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The Seychelles is an archipelago consisting of 115 granite and coral islands that occupy a land area of 445 sq. km within an Exclusive Economic Zone (EEZ) of 1.3 million sq. km in the South Western Indian Ocean between 4 and 9 degrees south of the equator.

The country’s population is currently estimated at around 87,300 (2010).1 Approximately 90% of the population and infrastructure is located on the main island of Mahe. The country has a per capita income of around US$ 7,000. Tourism, fisheries and a growing industrial sector dominate the economy of the country.

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Madagascar is the fourth biggest island in the world and among the 17 countries agreed as “megadiversity”. Madagascar hosts a unique, highly endemic collection of flora and fauna due to hundreds of millions of years of tectonic isolation. Madagascar, part of the third largest coral reef system in the world belonging to the 32nd poorest country in the world, with a population that is more than eighty percent agrarian, limiting resource use for environmental goals is economically devastating - at least in the short term - to a significant percentage of the national population.

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The objective of this report is to assess and make recommendations on the sustainable management of South Africa’s marine and coastal resources in the context of other countries in the West Indian Ocean (WIO) region.

More specifically the report seeks to outline and assess the application of an Ecosystem Based Approach (EBA) and Living Marine Ecosystem (LME) approach for the sustainable management of such resources with a view to benefitting the people and alleviating poverty in the region. More specifically the terms of reference are to:

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Mozambique, bathed by the Indian Ocean in its entire eastern side, is located in SouthEast Africa, between the parallels 10°27’S and 26°52’S. It is limited by Tanzania and Malawi, in its northern part; by Zambia and Zimbabwe, on the western side; and by Swaziland and South Africa, in its south-western and southern parts.

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This report describes the Policy and Governance Assessment done for the Coastal and Marine Resources sectors within the framework of Large Marine Ecosystems for the Agulhas and Somali Current in Tanzania. This report is organized into seven chapters. The first chapter introduces Tanzania with its geographical settings, administrative set up and the existing governance system for managing the coastal and marine resources and environment. It also present the methodology used for this assessment.

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The Agulhas and Somali Current Large Marine Ecosystem (ASCLME) Project is a UNDP/GEF regional project covering nine countries in the Western Indian Ocean which include: Comoros, Kenya, Madagascar, Mauritius, Mozambique, Seychelles, Somalia, South Africa and Tanzania all of which following the UNCLOS (1982), have proclaimed their ocean ward extents to the 200 nautical mile limit of their Exclusive Economic Zones. The proclamation gives the countries jurisdictional powers over the governance of the natural resources in these LMEs as provided by UNCLOS (1982).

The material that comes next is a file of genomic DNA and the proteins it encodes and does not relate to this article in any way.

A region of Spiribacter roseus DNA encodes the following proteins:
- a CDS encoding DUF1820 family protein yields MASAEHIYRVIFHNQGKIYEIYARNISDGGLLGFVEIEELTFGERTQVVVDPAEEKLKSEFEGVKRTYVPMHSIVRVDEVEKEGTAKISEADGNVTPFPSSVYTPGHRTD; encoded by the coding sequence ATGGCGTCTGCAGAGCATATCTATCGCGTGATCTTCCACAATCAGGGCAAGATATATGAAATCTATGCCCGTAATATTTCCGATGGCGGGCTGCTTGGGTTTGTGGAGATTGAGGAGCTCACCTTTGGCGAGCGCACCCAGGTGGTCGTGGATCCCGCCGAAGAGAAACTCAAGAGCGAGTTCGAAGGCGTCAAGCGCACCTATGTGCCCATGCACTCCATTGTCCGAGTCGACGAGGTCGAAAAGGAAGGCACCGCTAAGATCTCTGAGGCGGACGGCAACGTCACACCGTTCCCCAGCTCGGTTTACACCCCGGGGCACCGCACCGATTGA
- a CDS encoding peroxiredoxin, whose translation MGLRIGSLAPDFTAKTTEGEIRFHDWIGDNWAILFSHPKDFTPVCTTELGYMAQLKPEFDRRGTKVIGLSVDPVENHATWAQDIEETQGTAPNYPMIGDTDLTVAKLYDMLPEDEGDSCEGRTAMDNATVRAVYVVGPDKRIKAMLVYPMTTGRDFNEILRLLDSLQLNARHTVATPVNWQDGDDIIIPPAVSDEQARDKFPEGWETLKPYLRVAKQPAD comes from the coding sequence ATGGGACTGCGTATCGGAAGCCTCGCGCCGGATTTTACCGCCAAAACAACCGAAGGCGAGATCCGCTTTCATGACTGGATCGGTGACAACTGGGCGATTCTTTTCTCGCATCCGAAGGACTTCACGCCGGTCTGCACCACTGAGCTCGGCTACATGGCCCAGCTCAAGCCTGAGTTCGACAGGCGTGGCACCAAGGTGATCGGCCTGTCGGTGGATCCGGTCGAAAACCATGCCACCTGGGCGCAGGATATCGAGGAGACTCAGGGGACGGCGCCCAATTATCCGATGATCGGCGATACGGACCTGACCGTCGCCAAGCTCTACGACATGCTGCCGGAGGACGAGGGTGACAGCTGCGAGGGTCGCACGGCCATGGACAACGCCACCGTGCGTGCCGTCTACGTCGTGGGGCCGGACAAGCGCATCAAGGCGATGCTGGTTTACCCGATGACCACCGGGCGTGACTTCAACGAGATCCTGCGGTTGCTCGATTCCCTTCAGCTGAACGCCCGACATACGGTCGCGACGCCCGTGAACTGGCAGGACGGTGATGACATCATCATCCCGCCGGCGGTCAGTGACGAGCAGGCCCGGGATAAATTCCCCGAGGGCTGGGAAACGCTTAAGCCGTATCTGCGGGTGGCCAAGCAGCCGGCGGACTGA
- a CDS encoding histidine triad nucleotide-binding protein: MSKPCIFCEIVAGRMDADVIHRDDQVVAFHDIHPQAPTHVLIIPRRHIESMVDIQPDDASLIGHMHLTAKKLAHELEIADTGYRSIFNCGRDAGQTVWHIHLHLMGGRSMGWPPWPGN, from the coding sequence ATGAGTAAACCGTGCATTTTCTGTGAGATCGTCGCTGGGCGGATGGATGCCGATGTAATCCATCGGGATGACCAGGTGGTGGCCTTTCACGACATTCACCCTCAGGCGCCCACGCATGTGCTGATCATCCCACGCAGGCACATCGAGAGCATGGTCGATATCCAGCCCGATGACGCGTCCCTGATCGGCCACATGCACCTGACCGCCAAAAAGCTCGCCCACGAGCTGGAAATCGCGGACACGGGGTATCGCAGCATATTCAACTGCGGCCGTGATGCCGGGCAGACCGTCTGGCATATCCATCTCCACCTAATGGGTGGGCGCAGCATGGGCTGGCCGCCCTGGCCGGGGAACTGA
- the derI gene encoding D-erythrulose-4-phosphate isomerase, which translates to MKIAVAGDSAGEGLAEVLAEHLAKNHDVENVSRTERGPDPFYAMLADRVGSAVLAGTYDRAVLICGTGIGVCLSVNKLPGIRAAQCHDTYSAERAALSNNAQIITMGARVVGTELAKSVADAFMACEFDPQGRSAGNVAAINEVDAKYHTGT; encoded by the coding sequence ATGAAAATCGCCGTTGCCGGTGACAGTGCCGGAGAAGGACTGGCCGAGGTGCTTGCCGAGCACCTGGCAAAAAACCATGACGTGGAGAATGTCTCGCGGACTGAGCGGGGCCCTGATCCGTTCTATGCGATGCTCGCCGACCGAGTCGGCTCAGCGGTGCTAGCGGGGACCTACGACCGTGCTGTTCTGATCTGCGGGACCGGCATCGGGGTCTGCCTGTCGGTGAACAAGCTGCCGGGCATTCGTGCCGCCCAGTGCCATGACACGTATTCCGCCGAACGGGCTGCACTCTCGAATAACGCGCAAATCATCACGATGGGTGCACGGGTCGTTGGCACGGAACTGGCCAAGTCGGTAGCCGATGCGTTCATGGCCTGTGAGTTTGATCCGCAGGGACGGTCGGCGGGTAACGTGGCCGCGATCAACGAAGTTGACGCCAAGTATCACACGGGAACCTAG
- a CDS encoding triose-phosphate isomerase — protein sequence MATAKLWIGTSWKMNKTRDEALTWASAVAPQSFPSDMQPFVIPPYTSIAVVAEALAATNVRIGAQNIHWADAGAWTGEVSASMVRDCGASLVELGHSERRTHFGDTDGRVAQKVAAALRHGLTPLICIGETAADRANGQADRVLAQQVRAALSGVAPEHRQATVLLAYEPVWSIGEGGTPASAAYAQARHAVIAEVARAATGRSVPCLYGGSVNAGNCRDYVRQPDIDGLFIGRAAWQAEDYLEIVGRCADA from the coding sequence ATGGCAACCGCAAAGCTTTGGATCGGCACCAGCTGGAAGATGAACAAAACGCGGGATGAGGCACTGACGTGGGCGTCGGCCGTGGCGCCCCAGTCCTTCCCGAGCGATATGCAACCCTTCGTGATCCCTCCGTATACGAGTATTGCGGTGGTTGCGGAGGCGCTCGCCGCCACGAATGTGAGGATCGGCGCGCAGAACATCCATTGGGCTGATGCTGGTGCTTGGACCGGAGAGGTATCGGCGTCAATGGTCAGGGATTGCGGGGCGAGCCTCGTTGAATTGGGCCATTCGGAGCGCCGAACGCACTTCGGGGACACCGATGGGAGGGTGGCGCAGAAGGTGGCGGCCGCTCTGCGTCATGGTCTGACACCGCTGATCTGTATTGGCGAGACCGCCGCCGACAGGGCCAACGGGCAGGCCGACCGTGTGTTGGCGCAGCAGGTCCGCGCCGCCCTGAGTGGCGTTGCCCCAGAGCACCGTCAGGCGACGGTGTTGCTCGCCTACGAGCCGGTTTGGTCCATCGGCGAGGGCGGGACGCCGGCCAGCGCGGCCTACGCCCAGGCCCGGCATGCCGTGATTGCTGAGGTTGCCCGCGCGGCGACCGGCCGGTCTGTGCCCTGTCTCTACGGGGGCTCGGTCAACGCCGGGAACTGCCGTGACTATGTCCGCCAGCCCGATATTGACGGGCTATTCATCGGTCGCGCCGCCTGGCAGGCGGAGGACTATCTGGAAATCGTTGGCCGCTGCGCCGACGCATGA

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Les Comores constituent un archipel de l’Océan Indien, composé de quatre îles situées entre Madagascar et la Côte Est du continent Africain ; il s’agit de la Grande Comore(Ngazidja), Anjouan(Ndzouani), de Mohéli (Moili) et de Mayotte (Maoré). Pour l’ensemble, la superficie est estimée à 2237 Km² et la population à quelques 700 000 habitants.

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The Agulhas and Somali Current Large Marine Ecosystems (ASCLME) is one of the 66 identified Large Marine Ecosystems of the world. The countries of the ASCLME region benefit from the goods and services supported by the ASCLME. Coastal and marine ecosystem goods and services play a crucial role in supporting the livelihoods of the people and national economies that use this ecosystem. Yet, the Millennium Ecosystem Assessment (2005) reports that these ecosystems are deteriorating worldwide, and with them the capacity to support human well-being.

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Marine and coastal ecosystems are characterized by their biodiversity richness and have crucial ecosystem goods and services that highly contribute to livelihood of people and economic development of a nation.  Various sectors that link to marine and coastal ecosystems services such as fisheries, tourism, marine transportation, oil production,… are important for economic development for a given country. Unfortunately marine resources are threatened by various human pressures and natural catastrophe such as overfishing, pollution, and climate change.

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The purpose and overall objective of this project is to calculate the total economic value of the marine and coastal resources in both Mozambique and South Africa and to assess the impacts of implementing a sustainable use policy for the region. These individual country reports on the value of the coastal and marine resources will be collated with the various other country assessments of the same nature to create a single ASCLME regional report.